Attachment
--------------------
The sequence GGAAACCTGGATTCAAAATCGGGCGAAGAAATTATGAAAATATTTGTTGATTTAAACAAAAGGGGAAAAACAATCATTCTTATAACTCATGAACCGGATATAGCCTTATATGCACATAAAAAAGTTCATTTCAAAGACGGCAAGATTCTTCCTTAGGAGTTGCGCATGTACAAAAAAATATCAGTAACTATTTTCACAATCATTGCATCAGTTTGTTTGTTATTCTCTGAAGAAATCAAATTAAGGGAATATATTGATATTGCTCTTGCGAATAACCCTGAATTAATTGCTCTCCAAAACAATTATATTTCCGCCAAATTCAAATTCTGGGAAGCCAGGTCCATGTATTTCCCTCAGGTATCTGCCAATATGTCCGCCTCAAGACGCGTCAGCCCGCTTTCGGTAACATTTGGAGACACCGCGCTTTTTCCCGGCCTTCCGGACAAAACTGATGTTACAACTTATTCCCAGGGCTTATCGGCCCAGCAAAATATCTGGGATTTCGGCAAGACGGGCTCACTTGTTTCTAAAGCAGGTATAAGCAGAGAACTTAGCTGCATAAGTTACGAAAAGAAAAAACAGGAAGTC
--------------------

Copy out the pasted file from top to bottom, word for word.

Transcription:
The sequence GGAAACCTGGATTCAAAATCGGGCGAAGAAATTATGAAAATATTTGTTGATTTAAACAAAAGGGGAAAAACAATCATTCTTATAACTCATGAACCGGATATAGCCTTATATGCACATAAAAAAGTTCATTTCAAAGACGGCAAGATTCTTCCTTAGGAGTTGCGCATGTACAAAAAAATATCAGTAACTATTTTCACAATCATTGCATCAGTTTGTTTGTTATTCTCTGAAGAAATCAAATTAAGGGAATATATTGATATTGCTCTTGCGAATAACCCTGAATTAATTGCTCTCCAAAACAATTATATTTCCGCCAAATTCAAATTCTGGGAAGCCAGGTCCATGTATTTCCCTCAGGTATCTGCCAATATGTCCGCCTCAAGACGCGTCAGCCCGCTTTCGGTAACATTTGGAGACACCGCGCTTTTTCCCGGCCTTCCGGACAAAACTGATGTTACAACTTATTCCCAGGGCTTATCGGCCCAGCAAAATATCTGGGATTTCGGCAAGACGGGCTCACTTGTTTCTAAAGCAGGTATAAGCAGAGAACTTAGCTGCATAAGTTACGAAAAGAAAAAACAGGAAGTC